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    Parenting >Physical Development
    for Pre-teen
    15 January 2015

    Physical Changes in Boys and Girls

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    Wom Editorial
    Watching kids grow into healthy adults is a matter of great joy to every parent. Many physical and mental changes take place during the preteen and teen years, for which you might not be as prepared as you think! It can be confusing, understanding which changes are normal and which are not, so here’s a guide on physical changes to help you – for both boys and girls.

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    As kids move from early school to middle school, you will start noticing some unmistakable signs of early puberty and then it hits you – your cuddly little darling is now a preteen! This can be as much a surprise for you as it is for your child, although he might not be aware. Specifically speaking, the term puberty is used to refer to the physical changes and adolescence refers to the emotional and psychological changes in preteens and teens, although both terms are used interchangeably.

    When does Puberty begin?

    Puberty starts in girls earlier than in boys, with a median age of 10-11 in girls and 11-12 in boys. Of course, it can also begin as early as 8 or 9 and as late as 13. The general age of onset of puberty has come down through generations. This may be due to improved nutrition, resulting in increased weight and fat accumulation. The age of onset of puberty may also vary upon your race.

    Physical Changes in Boys

    • Genital size:

      The first sign of puberty in boys is the enlargement of their testes. About a year after this, the penis begins to increase in length and breadth. The foreskin becomes wider and is now retractable. The maximal size is attained after 6 years from the onset of puberty. The scrotum grows larger and begins to ‘drop’ below the body, a way of maintaining a lower temperature. By about the age of 13-14, the testes contain sperm with partial or full fertility.
    • Erections:

      An involuntary erection can be seen in young boys and even infants, but as a child reaches preteen age, it becomes more frequent and increases towards their teen years. They usually happen on waking up in the morning, but may occur any time during the day. Wet dreams can also result in ejaculations, though they are mainly seen in the teenage years.
    • Body hair:

      Pubic hair is the physical change that is seen soon after the genitals start growing. The hair doesn’t come all at once, but starts slowly from the base of the abdomen and grows downwards to cover the genital area within about 6 months to a year. A little after the arrival of pubic hair, underarm hair, upper lip hair also appears. Pubic hair growth advances in both directions – towards the legs and towards the abdomen and chest, although this happens much later.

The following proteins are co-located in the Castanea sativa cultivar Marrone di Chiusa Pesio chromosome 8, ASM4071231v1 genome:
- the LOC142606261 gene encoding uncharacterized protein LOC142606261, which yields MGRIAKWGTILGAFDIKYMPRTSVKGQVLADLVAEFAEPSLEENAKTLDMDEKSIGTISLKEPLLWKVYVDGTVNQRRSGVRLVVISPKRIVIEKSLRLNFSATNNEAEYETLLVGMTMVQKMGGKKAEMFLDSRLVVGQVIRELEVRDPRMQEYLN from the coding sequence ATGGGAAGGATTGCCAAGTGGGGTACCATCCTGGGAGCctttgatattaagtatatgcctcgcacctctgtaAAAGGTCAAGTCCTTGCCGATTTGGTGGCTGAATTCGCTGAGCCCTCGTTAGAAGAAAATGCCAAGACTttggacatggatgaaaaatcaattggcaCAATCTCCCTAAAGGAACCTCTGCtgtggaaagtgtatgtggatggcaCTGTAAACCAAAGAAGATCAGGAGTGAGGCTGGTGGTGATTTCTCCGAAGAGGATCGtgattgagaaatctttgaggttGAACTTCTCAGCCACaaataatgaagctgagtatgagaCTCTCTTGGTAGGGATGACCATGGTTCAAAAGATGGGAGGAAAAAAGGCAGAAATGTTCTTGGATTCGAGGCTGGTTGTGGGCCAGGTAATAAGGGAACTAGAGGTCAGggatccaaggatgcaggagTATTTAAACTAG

• Face :

      Facial hair is rarely seen in preteens; it is usually a late teenage development. Yet, some boys notice a faint presence of a few hairs on their upper lip and later on the sides and bottom of their face. Changing hormones also result in a change in overall body chemistry, a visible effect of which is acne due to excess oil secretion. The extent of this can vary from negligible to full blown acne, and having a parent who suffered the same increases a child’s risk by 4 times.
    • Voice:

      During puberty, the voice box grows, and this can cause the voice to lower, resulting in a deeper voice. Their fundamental frequency also decreases as the voice folds get thicker and deeper. The transition is gradual and starts during the preteen stage. This phase can be awkward with the voice in between a childish pitch and an adult tone, causing a kind of squeakiness. This ‘voice breaking’ usually ends by the age of 15. This change in voice coincides with a larger and more visible Adam’s apple.
    • Overall body:

      Boys start growing in height, although a proper burst in growth happens after the preteen stage. Boys’ body shapes begin to change, with shoulders and chest widening. In some boys, breast development is also seen, which is normal and settles down soon.
    • Body odour:

      Due to increase in the secretion of chemicals in the body, during this age, they may get smellier. Use of deodrants and daily shower can help reduce the odour.
    Physical Changes in Girls
    • Genitals:

      Since most of the female reproductive organs are inside the body, unlike in males, there is not much visible change, although they are growing in size with the uterus becoming twice the size of the cervix in preteens. Ovaries and follicles also increase in size. Increased estrogen can result in vaginal discharge and a change in the vaginal mucous layer. The vulva also gets thicker and larger.
    • Breasts:

      This is the first physical sign of puberty in preteen girls, visible in the form of a lump under the areola. The beginning of breast development is also called thelarche. The breast continues to grow, usually expanding in size around the areola and to the sides. The nipple and areola also become darker and more prominent.